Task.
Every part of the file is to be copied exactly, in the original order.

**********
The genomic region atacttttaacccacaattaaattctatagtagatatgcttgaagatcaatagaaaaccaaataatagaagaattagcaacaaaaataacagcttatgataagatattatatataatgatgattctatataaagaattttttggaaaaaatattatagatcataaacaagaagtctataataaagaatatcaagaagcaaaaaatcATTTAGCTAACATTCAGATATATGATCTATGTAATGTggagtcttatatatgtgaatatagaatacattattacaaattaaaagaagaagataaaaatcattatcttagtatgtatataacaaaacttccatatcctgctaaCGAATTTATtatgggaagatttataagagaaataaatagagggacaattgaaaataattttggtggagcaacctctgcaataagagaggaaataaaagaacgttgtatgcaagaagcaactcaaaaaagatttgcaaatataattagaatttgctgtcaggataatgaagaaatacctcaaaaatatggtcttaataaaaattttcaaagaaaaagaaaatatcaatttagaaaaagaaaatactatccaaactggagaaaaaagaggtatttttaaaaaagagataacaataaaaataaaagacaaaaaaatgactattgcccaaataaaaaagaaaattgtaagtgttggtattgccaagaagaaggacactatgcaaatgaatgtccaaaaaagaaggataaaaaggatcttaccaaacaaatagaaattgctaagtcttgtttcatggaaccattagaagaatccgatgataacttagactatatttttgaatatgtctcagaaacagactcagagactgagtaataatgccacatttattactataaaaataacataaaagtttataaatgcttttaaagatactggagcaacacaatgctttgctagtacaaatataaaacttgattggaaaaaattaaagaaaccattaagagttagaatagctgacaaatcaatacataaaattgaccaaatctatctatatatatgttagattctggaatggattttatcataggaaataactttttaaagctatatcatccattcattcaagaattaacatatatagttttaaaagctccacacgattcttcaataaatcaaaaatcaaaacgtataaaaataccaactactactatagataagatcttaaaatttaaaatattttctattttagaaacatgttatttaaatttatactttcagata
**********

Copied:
The genomic region atacttttaacccacaattaaattctatagtagatatgcttgaagatcaatagaaaaccaaataatagaagaattagcaacaaaaataacagcttatgataagatattatatataatgatgattctatataaagaattttttggaaaaaatattatagatcataaacaagaagtctataataaagaatatcaagaagcaaaaaatcATTTAGCTAACATTCAGATATATGATCTATGTAATGTggagtcttatatatgtgaatatagaatacattattacaaattaaaagaagaagataaaaatcattatcttagtatgtatataacaaaacttccatatcctgctaaCGAATTTATtatgggaagatttataagagaaataaatagagggacaattgaaaataattttggtggagcaacctctgcaataagagaggaaataaaagaacgttgtatgcaagaagcaactcaaaaaagatttgcaaatataattagaatttgctgtcaggataatgaagaaatacctcaaaaatatggtcttaataaaaattttcaaagaaaaagaaaatatcaatttagaaaaagaaaatactatccaaactggagaaaaaagaggtatttttaaaaaagagataacaataaaaataaaagacaaaaaaatgactattgcccaaataaaaaagaaaattgtaagtgttggtattgccaagaagaaggacactatgcaaatgaatgtccaaaaaagaaggataaaaaggatcttaccaaacaaatagaaattgctaagtcttgtttcatggaaccattagaagaatccgatgataacttagactatatttttgaatatgtctcagaaacagactcagagactgagtaataatgccacatttattactataaaaataacataaaagtttataaatgcttttaaagatactggagcaacacaatgctttgctagtacaaatataaaacttgattggaaaaaattaaagaaaccattaagagttagaatagctgacaaatcaatacataaaattgaccaaatctatctatatatatgttagattctggaatggattttatcataggaaataactttttaaagctatatcatccattcattcaagaattaacatatatagttttaaaagctccacacgattcttcaataaatcaaaaatcaaaacgtataaaaataccaactactactatagataagatcttaaaatttaaaatattttctattttagaaacatgttatttaaatttatactttcagata